argumentum ad tl;dr
n. The fallacy of supporting a proposition by inundating one's opponents with specious arguments that are too numerous and too lengthy to read, much less refute point-by-point.
See? This is what I'm talking about. A couple at best tangentially relevant items that certainly didn't merit lengthy quotes. Argumentum ad tl;dr.
—charlatan, “Russian ruble down another 7%” (comment), Daily Kos, January 01, 2015
The author of the article wrote a long anti-feminist screed including link after link after link to other anti-feminist, argumentum ad tl;dr screeds, cited studies in which the researchers' conclusions were either taken out of context, ignored completely, or just made up out of whole cloth.
—Cerridwen, “I read a particularly heinous example of 'Argumentum ad tl;dr' article a few weeks ago,” Democratic Underground, February 02, 2014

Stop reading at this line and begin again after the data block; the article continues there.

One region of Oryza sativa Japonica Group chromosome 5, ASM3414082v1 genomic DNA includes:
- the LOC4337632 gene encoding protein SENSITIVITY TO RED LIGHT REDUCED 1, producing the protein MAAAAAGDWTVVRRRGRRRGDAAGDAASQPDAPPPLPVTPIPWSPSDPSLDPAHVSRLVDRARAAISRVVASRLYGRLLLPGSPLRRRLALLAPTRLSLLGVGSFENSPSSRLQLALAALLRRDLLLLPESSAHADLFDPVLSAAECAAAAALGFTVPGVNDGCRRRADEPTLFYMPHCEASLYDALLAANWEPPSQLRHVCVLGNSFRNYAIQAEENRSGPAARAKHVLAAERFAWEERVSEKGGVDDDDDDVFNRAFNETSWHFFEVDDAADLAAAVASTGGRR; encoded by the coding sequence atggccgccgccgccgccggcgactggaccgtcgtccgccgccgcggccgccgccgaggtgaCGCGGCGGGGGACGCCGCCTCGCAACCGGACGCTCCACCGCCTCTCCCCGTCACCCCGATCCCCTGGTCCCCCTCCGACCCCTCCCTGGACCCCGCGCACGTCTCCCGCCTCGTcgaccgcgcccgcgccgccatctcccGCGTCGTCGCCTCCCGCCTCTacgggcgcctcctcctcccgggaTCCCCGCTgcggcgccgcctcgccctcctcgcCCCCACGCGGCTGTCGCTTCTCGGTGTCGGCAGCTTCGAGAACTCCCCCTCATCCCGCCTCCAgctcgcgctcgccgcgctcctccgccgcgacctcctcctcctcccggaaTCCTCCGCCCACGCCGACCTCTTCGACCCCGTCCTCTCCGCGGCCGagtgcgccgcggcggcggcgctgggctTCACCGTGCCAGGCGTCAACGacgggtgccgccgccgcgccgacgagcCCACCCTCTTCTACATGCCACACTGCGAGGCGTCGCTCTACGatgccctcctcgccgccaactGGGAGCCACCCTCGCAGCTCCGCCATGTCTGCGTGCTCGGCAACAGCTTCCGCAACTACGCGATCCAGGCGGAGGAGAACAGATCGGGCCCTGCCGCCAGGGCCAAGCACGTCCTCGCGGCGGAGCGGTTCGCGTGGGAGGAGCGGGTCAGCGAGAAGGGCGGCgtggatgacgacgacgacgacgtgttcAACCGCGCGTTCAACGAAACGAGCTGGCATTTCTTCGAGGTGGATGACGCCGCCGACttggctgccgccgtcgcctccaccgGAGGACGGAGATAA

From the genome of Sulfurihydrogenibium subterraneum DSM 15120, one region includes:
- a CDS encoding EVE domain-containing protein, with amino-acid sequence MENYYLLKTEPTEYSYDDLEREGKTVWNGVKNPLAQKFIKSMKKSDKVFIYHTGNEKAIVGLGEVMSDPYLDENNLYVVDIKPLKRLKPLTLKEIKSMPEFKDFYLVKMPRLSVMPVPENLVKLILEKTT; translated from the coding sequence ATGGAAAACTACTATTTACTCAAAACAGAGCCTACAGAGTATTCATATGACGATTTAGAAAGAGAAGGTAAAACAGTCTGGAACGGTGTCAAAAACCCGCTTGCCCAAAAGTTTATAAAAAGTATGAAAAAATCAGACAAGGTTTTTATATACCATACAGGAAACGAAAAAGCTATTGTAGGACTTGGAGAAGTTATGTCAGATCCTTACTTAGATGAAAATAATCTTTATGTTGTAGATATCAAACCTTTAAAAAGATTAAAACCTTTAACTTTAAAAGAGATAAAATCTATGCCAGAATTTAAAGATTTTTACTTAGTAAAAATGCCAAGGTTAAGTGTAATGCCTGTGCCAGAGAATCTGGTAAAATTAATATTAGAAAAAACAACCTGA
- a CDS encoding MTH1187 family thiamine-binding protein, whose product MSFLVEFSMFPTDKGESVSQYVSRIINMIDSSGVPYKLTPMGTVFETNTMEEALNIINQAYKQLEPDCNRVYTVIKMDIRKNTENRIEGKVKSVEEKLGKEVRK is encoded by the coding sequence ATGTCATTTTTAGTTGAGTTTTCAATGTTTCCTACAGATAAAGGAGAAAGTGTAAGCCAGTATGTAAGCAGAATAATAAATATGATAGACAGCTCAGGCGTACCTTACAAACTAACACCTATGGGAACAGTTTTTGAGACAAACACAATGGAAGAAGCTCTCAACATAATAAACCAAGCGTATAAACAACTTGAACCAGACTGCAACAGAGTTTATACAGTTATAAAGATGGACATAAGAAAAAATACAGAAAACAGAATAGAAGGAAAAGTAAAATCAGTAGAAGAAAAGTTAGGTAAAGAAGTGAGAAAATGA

Why don't you ever try to quote your arguments, or paraphrase the gist of them? Why do you just place cryptic links full of wordspam agreeing with your world-view? … Argumentum ad tl;dr basically means you're burying your opponent in reams of text that could meaningfully be expressed in a few sentences.
—samoanbiscuit, “Honoring Alan Turing, 'Father of Computer Science'” (comment), Slashdot, June 12, 2012
2012 (earliest)
look at … perfect example of argumentum ad tl;dr, sneaking gotchas into a wall of text - a written Gish gallop
—David Gerard, “look at…,” Twitter, March 02, 2012
The verbal equivalent of argumentum ad tl;dr is a debating technique called the Gish Gallop, named after the creationist Duane Gish, who was famous for overwhelming debate opponents with a torrent of arguments too numerous to refute. Oh, and the tl;dr part? That's shorthand for "too long; didn't read," which online folks have been using to summarily dismiss each others' arguments and posts since at least 2003.
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